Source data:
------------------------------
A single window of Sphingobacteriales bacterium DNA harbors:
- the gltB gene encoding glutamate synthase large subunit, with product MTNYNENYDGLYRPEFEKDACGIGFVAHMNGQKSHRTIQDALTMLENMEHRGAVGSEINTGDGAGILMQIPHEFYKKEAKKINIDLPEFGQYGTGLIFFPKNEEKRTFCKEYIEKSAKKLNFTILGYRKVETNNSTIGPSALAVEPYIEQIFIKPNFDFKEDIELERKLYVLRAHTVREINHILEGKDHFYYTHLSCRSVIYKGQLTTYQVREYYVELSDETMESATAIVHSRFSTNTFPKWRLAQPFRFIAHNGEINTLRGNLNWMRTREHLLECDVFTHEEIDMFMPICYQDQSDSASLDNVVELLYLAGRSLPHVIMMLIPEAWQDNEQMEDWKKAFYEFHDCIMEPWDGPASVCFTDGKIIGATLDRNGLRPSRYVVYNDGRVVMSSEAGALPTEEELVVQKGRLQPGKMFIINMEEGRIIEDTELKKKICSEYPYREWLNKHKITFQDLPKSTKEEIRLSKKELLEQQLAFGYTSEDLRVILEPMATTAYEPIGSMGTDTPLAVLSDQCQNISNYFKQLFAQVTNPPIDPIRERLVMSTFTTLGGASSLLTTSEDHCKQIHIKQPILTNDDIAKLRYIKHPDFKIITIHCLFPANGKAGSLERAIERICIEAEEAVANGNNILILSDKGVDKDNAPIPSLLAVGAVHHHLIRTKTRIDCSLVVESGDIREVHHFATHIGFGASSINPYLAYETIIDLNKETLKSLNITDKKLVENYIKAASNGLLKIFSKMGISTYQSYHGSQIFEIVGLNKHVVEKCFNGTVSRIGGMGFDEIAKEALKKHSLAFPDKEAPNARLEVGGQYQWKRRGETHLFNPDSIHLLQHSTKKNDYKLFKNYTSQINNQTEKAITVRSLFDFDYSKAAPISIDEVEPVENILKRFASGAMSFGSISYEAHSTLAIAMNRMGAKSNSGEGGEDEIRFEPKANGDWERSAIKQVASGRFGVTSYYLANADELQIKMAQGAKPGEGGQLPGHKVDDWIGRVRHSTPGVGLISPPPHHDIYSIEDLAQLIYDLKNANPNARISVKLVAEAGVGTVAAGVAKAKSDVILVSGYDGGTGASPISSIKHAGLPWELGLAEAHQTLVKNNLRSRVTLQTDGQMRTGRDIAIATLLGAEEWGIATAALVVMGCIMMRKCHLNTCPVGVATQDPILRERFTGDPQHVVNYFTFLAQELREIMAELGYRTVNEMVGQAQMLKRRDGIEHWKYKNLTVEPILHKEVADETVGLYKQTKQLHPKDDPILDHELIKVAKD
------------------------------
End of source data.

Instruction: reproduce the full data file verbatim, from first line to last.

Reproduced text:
A single window of Sphingobacteriales bacterium DNA harbors:
- the gltB gene encoding glutamate synthase large subunit, with product MTNYNENYDGLYRPEFEKDACGIGFVAHMNGQKSHRTIQDALTMLENMEHRGAVGSEINTGDGAGILMQIPHEFYKKEAKKINIDLPEFGQYGTGLIFFPKNEEKRTFCKEYIEKSAKKLNFTILGYRKVETNNSTIGPSALAVEPYIEQIFIKPNFDFKEDIELERKLYVLRAHTVREINHILEGKDHFYYTHLSCRSVIYKGQLTTYQVREYYVELSDETMESATAIVHSRFSTNTFPKWRLAQPFRFIAHNGEINTLRGNLNWMRTREHLLECDVFTHEEIDMFMPICYQDQSDSASLDNVVELLYLAGRSLPHVIMMLIPEAWQDNEQMEDWKKAFYEFHDCIMEPWDGPASVCFTDGKIIGATLDRNGLRPSRYVVYNDGRVVMSSEAGALPTEEELVVQKGRLQPGKMFIINMEEGRIIEDTELKKKICSEYPYREWLNKHKITFQDLPKSTKEEIRLSKKELLEQQLAFGYTSEDLRVILEPMATTAYEPIGSMGTDTPLAVLSDQCQNISNYFKQLFAQVTNPPIDPIRERLVMSTFTTLGGASSLLTTSEDHCKQIHIKQPILTNDDIAKLRYIKHPDFKIITIHCLFPANGKAGSLERAIERICIEAEEAVANGNNILILSDKGVDKDNAPIPSLLAVGAVHHHLIRTKTRIDCSLVVESGDIREVHHFATHIGFGASSINPYLAYETIIDLNKETLKSLNITDKKLVENYIKAASNGLLKIFSKMGISTYQSYHGSQIFEIVGLNKHVVEKCFNGTVSRIGGMGFDEIAKEALKKHSLAFPDKEAPNARLEVGGQYQWKRRGETHLFNPDSIHLLQHSTKKNDYKLFKNYTSQINNQTEKAITVRSLFDFDYSKAAPISIDEVEPVENILKRFASGAMSFGSISYEAHSTLAIAMNRMGAKSNSGEGGEDEIRFEPKANGDWERSAIKQVASGRFGVTSYYLANADELQIKMAQGAKPGEGGQLPGHKVDDWIGRVRHSTPGVGLISPPPHHDIYSIEDLAQLIYDLKNANPNARISVKLVAEAGVGTVAAGVAKAKSDVILVSGYDGGTGASPISSIKHAGLPWELGLAEAHQTLVKNNLRSRVTLQTDGQMRTGRDIAIATLLGAEEWGIATAALVVMGCIMMRKCHLNTCPVGVATQDPILRERFTGDPQHVVNYFTFLAQELREIMAELGYRTVNEMVGQAQMLKRRDGIEHWKYKNLTVEPILHKEVADETVGLYKQTKQLHPKDDPILDHELIKVAKD